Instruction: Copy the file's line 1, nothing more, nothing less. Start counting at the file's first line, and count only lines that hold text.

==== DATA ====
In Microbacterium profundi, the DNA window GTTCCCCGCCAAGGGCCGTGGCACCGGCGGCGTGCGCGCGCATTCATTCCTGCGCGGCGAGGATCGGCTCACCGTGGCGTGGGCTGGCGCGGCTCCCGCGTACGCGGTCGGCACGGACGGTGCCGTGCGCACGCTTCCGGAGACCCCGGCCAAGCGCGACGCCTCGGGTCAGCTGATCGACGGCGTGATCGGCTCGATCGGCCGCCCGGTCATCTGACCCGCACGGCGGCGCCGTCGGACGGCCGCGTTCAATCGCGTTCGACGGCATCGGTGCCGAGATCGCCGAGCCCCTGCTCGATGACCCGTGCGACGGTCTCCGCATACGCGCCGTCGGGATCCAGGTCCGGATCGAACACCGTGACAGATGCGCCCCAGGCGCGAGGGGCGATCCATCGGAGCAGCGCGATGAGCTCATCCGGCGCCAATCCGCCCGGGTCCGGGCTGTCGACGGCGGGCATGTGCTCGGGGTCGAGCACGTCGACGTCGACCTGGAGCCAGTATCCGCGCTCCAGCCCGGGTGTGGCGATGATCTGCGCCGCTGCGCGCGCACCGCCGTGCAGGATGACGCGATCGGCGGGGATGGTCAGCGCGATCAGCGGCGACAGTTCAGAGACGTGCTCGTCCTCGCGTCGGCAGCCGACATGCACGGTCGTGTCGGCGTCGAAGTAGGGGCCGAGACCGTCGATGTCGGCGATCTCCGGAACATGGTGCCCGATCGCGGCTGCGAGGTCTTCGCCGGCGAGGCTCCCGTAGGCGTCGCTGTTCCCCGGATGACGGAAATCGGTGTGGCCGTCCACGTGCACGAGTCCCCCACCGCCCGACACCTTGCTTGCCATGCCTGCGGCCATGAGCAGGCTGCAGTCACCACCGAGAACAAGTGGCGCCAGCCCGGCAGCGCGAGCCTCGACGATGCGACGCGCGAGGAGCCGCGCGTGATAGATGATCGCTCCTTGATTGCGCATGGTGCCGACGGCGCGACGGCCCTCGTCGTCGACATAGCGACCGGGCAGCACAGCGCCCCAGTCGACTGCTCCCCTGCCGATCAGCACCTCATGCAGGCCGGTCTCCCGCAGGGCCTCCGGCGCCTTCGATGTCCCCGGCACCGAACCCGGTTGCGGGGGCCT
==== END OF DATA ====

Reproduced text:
In Microbacterium profundi, the DNA window GTTCCCCGCCAAGGGCCGTGGCACCGGCGGCGTGCGCGCGCATTCATTCCTGCGCGGCGAGGATCGGCTCACCGTGGCGTGGGCTGGCGCGGCTCCCGCGTACGCGGTCGGCACGGACGGTGCCGTGCGCACGCTTCCGGAGACCCCGGCCAAGCGCGACGCCTCGGGTCAGCTGATCGACGGCGTGATCGGCTCGATCGGCCGCCCGGTCATCTGACCCGCACGGCGGCGCCGTCGGACGGCCGCGTTCAATCGCGTTCGACGGCATCGGTGCCGAGATCGCCGAGCCCCTGCTCGATGACCCGTGCGACGGTCTCCGCATACGCGCCGTCGGGATCCAGGTCCGGATCGAACACCGTGACAGATGCGCCCCAGGCGCGAGGGGCGATCCATCGGAGCAGCGCGATGAGCTCATCCGGCGCCAATCCGCCCGGGTCCGGGCTGTCGACGGCGGGCATGTGCTCGGGGTCGAGCACGTCGACGTCGACCTGGAGCCAGTATCCGCGCTCCAGCCCGGGTGTGGCGATGATCTGCGCCGCTGCGCGCGCACCGCCGTGCAGGATGACGCGATCGGCGGGGATGGTCAGCGCGATCAGCGGCGACAGTTCAGAGACGTGCTCGTCCTCGCGTCGGCAGCCGACATGCACGGTCGTGTCGGCGTCGAAGTAGGGGCCGAGACCGTCGATGTCGGCGATCTCCGGAACATGGTGCCCGATCGCGGCTGCGAGGTCTTCGCCGGCGAGGCTCCCGTAGGCGTCGCTGTTCCCCGGATGACGGAAATCGGTGTGGCCGTCCACGTGCACGAGTCCCCCACCGCCCGACACCTTGCTTGCCATGCCTGCGGCCATGAGCAGGCTGCAGTCACCACCGAGAACAAGTGGCGCCAGCCCGGCAGCGCGAGCCTCGACGATGCGACGCGCGAGGAGCCGCGCGTGATAGATGATCGCTCCTTGATTGCGCATGGTGCCGACGGCGCGACGGCCCTCGTCGTCGACATAGCGACCGGGCAGCACAGCGCCCCAGTCGACTGCTCCCCTGCCGATCAGCACCTCATGCAGGCCGGTCTCCCGCAGGGCCTCCGGCGCCTTCGATGTCCCCGGCACCGAACCCGGTTGCGGGGGCCT